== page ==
Rabbinate clarifies: There is no 'black list'

Chief Rabbinate says private list was never meant to be any sort of blacklist.

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Arutz Sheva Staff,

Chief Rabbis Yitzhak Yosef (L) and David Lau (R)
Chief Rabbis Yitzhak Yosef (L) and David Lau (R)
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Israel's Chief Rabbinate clarified Monday that the reports that the rabbinate has compiled a 'blacklist' of 160 Diaspora rabbis who are not recognized are false and that no such blacklist exists.

Chief Rabbinate director-general Moshe Dagan summoned the head of the Chief Rabbinate's Department of Citizenship and Immigration following the international outcry which accompanied the publication of a private list which was said to have been compiled by an official in the department.

The list was falsely reported as a blacklist by ITIM, headed by Rabbi Seth Farber, and as representative of an exclusionary policy of the Chief Rabbinate. ITIM is highly critical of the Chief Rabbinate on issues of personal status and conversion. The list turned out to be made up of rabbis who had sent a letter certifying someone's Judaism which was rejected for any reason, technical or substantive.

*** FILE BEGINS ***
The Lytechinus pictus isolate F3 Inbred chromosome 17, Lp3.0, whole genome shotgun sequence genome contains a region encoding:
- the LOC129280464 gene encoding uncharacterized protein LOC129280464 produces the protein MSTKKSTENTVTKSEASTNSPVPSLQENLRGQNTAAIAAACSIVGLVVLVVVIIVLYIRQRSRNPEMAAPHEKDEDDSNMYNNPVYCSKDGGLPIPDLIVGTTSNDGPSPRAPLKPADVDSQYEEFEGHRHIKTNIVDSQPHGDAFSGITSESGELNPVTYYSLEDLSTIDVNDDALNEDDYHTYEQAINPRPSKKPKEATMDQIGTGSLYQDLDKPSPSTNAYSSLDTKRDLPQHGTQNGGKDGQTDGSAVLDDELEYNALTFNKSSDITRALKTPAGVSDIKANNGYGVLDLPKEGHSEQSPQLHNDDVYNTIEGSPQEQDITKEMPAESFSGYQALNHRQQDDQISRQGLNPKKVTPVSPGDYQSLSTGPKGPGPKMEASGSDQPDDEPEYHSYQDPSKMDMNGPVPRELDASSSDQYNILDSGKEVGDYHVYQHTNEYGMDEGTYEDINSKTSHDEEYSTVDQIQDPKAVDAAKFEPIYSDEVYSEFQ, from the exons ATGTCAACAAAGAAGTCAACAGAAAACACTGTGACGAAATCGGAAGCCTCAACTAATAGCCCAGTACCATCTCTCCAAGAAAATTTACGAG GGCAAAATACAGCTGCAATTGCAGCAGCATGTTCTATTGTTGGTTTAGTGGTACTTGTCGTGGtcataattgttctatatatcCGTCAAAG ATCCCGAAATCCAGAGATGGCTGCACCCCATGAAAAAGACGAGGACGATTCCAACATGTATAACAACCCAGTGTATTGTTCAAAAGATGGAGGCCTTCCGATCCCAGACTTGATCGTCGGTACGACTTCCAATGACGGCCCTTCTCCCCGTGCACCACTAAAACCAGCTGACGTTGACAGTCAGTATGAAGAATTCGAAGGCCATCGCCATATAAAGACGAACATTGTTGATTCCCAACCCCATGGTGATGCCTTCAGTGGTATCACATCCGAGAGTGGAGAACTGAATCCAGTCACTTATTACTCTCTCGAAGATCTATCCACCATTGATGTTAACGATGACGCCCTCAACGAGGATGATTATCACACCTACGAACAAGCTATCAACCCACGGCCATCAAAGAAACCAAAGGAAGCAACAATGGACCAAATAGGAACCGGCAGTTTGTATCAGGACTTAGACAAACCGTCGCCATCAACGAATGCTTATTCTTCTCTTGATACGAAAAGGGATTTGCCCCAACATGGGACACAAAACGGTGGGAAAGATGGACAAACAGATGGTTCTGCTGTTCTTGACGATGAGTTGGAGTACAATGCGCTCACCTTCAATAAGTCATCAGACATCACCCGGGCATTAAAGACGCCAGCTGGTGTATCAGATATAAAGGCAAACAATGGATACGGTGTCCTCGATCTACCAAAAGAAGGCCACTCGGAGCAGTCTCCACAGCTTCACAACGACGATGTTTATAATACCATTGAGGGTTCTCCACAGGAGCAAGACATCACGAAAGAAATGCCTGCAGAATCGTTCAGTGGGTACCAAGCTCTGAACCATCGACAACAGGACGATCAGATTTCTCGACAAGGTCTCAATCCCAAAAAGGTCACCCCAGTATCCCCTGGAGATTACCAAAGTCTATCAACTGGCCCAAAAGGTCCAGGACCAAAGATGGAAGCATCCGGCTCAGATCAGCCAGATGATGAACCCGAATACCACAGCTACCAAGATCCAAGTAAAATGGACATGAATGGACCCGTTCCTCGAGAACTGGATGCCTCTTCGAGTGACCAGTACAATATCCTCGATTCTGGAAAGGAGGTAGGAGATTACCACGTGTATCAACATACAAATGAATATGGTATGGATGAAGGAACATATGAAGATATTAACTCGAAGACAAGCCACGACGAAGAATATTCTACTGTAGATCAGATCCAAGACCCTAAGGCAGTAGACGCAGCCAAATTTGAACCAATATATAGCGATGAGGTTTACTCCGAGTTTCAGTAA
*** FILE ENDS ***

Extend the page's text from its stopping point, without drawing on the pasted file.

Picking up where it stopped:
Rabbi Seth Farber, founder of the ITIM Jewish Life Information Center, rejected the Rabbinate's explanation.

"We regret that the Chief Rabbinate has chosen to evade responsibility," Rabbi Farber said. "Firstly, contrary to the Rabbinate's announcement, the director-general of the Rabbinate knew about the blacklisting because he sent an email in which the list was included."

"In addition, the problem is not about one official or another in the rabbinate. The problem is systemic, and we therefore regret that they have scapegoated a single official. Finally, American Jewry is outraged and rightly so. There is indeed a blacklist of rabbis who were rejected for no real reason, and it should be remembered that behind each of the rabbis on the list there are couples who were rejected by the rabbinate and were not approved to marry," Rabbi Farber added.








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